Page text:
BLOOM OF BATIK

Dis­cover the beauty of batik with The Peak as we speak to pas­sion­ate in­di­vid­u­als cham­pi­oning the tra­di­tional tex­tile art form and bring­ing it to the fore­front of 21st-cen­tury fash­ion.

The Peak (Malaysia) - - Contents - TEXT KIRAT KAUR IM­AGES ROBIN LIEW, RUZZ GAHARA & FERN

Dis­cover the beauty of batik with ThePeak as we speak to pas­sion­ate in­di­vid­u­als cham­pi­oning the tra­di­tional tex­tile art form and bring­ing it to the fore­front of 21stcen­tury fash­ion.

When we think about batik, it con­jures up im­ages of vividly coloured fab­rics pep­pered with flow­ers and but­ter­flies, or of our grand­moth­ers pot­ter­ing about the house with a batik sarong tightly wound around her waist. Some might even joke about it be­ing the un­of­fi­cial ca­sual wear for of­fi­cial events or point out the friendly ri­valry with In­done­sian batik. How­ever, there’s so much more to batik than we think.

By definition, batik is a tech­nique of hand-dye­ing fab­rics that uses wax as a dye re­pel­lent to cover parts of a de­sign, or the name of the fab­ric made us­ing this tech­nique. It is widely ac­knowl­edged to be of Ja­vanese ori­gin, with the word “batik” it­self thought to be the amal­ga­ma­tion of the Ja­vanese words amba (to write) and titik (dot). Due to the close trade and cul­tural ex­changes in the Malay Ar­chi­pel­ago, the in­tri­cate tex­tile art form found its way to the east coast of the Malay Penin­sula, where it blos­somed into an art of its own.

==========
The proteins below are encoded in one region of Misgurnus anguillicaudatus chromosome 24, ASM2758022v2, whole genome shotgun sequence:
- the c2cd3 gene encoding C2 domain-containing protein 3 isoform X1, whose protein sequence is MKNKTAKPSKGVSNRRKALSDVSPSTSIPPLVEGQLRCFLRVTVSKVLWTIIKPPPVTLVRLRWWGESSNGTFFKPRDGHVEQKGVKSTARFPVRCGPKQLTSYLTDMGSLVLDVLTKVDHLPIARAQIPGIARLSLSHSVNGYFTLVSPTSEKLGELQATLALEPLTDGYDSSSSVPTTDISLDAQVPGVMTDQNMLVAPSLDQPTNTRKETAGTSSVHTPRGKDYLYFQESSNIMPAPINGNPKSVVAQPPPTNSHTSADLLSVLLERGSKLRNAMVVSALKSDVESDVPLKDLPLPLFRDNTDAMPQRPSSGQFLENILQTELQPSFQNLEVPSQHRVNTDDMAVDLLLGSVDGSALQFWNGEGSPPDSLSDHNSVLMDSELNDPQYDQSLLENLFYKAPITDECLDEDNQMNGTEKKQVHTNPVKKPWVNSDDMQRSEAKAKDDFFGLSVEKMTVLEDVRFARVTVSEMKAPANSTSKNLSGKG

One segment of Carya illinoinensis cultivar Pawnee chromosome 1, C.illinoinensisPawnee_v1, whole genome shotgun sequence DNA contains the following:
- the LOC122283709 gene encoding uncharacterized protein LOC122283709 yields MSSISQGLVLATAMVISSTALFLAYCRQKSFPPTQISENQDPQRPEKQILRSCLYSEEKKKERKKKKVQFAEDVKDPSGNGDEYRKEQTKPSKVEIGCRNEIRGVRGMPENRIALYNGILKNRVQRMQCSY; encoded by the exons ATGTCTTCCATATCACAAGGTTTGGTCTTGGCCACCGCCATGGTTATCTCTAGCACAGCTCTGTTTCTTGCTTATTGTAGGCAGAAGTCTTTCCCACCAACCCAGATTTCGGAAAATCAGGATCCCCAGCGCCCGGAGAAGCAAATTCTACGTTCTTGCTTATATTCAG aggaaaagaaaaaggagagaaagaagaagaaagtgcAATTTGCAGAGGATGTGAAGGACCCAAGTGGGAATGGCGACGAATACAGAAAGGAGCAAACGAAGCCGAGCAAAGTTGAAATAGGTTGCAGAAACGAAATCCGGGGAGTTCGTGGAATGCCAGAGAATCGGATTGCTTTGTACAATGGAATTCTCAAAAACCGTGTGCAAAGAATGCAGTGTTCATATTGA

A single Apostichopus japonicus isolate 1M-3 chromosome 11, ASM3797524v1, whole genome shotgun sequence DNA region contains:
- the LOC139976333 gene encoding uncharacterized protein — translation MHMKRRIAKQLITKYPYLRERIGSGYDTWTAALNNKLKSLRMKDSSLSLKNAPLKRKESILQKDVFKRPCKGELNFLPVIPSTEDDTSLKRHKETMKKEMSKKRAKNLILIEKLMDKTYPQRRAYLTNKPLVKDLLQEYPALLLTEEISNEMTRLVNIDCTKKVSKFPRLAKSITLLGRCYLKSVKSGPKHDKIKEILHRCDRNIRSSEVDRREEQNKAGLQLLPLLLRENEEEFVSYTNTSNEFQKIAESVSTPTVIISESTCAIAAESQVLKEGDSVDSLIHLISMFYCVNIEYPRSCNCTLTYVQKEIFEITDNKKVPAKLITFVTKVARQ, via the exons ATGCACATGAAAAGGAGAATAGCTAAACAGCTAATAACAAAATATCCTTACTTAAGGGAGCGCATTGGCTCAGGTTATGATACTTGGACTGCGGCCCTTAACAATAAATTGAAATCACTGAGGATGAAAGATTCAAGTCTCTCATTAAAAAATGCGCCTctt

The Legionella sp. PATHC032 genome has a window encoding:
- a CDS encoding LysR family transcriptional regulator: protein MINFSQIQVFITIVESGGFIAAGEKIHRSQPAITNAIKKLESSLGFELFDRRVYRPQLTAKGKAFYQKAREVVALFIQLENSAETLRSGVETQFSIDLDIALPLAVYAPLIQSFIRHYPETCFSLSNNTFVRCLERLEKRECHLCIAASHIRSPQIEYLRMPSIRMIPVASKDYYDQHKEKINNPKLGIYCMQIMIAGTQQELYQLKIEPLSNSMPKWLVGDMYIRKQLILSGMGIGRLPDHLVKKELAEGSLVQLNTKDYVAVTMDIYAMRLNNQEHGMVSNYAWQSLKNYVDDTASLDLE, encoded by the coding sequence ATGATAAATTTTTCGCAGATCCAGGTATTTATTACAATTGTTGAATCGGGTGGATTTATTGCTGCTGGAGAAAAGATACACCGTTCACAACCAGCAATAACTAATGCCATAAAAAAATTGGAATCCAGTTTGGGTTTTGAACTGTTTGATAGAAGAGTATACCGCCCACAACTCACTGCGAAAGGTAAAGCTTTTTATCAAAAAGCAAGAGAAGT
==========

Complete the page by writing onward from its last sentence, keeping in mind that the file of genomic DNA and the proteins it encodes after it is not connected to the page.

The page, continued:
Spurred by a deep love for this tra­di­tional craft, our lo­cal de­sign­ers have been do­ing their ut­most best to dis­play its glory to the world. One of the big­gest cham­pi­ons of Malaysian batik is Ruzz Gahara, which first hit the global spot­light in 2013 with a suc­cess­ful pre­sen­ta­tion at Who’s Next Paris. Since then, its stun­ning de­signs have been splashed across the pages of Bri­tish Vogue and the UK’s Tatler Mag­a­zine, as well as be­ing high­lighted in the Pas­sage to Malaysia doc­u­men­tary by Travel and Living Channel (TLC). That’s not all though: the house is of­ten in­un­dated

with in­vi­ta­tions to con­duct talks and work­shops on batik around the world, in­clud­ing a two-week work­shop at the priv­i­leged Po­litec­nico Di Mi­lano, the old­est pub­lic univer­sity in Mi­lan.

Founders Nik Faiz and Han­ifi Triff Thamid are truly ec­static over the recog­ni­tion Ruzz Gahara has re­ceived from the in­ter­na­tional fash­ion scene. “Ruzz Gahara is about em­pow­er­ing the next gen­er­a­tion of mas­ter ar­ti­sans from ru­ral Malaysia. The cre­ative po­ten­tial of lo­cal tal­ents is im­mense and we see some­thing that is per­ceived as a small in­dus­try in the past can be gal­vanised to take over the world of fash­ion,” they ex­plain. “Batik can def­i­nitely share the run­way with other ar­ti­sanal fab­rics like French lace. In fact, the cur­rent trend in high fash­ion is lean­ing to­wards prints and colours in­stead of plain fab­rics. It’s just a mat­ter of bring­ing Malaysian batik to the fore­front.”

Ruzz Gahara is not alone in the cam­paign to in­vig­o­rate Malaysian batik. A young lass by the name of Fern Chua has been play­ing her part through FERN, a de­sign house that cel­e­brates and re­dis­cov­ers the aes­thetic el­e­gance of this fab­ric art form. “I feel that many of my peers and the younger gen­er­a­tion per­ceive batik as prints seen on tra­di­tional sarong, not as hand-painted art pieces.” Af­ter a life-chang­ing ac­ci­dent in­tro­duced her to batik, Chua as­pired to in­ject a ‘cool fac­tor’ in wear­ing batik and started FERN, where a fresh spin is given on tra­di­tional mo­tifs in line with cur­rent fash­ion trends.